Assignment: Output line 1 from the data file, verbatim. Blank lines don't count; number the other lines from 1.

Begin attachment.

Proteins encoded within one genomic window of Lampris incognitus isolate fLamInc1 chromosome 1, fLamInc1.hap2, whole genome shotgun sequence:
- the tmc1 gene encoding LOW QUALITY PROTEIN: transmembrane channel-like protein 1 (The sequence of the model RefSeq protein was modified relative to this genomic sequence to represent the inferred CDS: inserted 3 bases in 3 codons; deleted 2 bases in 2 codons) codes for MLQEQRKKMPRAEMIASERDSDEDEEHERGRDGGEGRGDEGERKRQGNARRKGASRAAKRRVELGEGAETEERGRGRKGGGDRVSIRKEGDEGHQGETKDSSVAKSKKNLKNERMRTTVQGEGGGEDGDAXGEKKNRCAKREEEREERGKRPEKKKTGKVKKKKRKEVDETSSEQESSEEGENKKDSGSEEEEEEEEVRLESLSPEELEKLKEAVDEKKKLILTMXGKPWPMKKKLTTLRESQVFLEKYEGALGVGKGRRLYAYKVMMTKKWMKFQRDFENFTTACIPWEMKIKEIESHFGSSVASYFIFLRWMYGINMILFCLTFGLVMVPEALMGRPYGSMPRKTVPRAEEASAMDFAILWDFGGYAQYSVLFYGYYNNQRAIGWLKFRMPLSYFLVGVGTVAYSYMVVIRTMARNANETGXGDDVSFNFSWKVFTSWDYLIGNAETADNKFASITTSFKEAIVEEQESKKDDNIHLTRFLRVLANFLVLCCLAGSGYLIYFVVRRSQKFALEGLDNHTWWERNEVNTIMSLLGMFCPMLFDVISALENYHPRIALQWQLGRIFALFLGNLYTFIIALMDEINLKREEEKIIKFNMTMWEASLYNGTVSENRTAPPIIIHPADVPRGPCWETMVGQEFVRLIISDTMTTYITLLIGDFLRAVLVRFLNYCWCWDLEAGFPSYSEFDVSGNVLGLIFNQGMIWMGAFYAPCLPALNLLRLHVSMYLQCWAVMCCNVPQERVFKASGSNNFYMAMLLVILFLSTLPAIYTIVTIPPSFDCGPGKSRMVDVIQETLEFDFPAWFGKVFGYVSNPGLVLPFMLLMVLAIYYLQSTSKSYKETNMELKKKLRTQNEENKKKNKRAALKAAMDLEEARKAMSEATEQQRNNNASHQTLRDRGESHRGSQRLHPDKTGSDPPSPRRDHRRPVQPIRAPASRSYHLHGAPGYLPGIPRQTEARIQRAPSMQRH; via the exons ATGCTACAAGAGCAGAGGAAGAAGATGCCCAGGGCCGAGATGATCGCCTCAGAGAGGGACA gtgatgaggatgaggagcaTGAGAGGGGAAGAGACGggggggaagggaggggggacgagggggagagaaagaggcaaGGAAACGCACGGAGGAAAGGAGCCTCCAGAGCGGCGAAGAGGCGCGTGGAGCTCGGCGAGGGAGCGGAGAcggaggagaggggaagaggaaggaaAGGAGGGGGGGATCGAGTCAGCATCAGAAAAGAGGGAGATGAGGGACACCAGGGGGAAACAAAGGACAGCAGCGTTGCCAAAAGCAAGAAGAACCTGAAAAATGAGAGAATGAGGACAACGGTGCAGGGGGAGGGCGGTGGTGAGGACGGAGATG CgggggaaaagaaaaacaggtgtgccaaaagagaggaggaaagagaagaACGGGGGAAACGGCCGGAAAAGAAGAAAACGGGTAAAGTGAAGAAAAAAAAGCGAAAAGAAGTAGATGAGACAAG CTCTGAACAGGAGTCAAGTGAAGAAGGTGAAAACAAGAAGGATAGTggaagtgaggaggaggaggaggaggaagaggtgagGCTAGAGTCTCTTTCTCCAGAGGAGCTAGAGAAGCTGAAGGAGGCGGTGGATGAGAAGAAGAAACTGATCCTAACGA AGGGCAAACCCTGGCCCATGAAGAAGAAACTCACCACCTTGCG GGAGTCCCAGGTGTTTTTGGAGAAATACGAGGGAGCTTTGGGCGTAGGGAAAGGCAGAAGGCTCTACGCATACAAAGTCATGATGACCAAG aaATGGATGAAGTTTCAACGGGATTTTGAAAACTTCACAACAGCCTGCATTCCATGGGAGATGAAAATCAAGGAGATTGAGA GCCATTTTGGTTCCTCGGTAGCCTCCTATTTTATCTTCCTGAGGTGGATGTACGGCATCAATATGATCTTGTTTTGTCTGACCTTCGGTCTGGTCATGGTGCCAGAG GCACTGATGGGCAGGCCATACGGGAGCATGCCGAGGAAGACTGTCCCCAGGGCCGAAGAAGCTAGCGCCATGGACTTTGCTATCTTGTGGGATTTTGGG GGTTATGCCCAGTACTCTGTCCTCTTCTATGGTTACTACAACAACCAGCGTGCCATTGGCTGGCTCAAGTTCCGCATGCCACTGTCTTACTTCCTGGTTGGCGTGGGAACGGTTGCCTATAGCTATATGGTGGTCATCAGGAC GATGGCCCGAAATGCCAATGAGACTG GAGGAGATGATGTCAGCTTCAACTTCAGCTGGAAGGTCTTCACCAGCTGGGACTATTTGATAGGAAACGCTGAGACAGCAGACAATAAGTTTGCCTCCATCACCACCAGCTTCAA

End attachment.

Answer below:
Proteins encoded within one genomic window of Lampris incognitus isolate fLamInc1 chromosome 1, fLamInc1.hap2, whole genome shotgun sequence: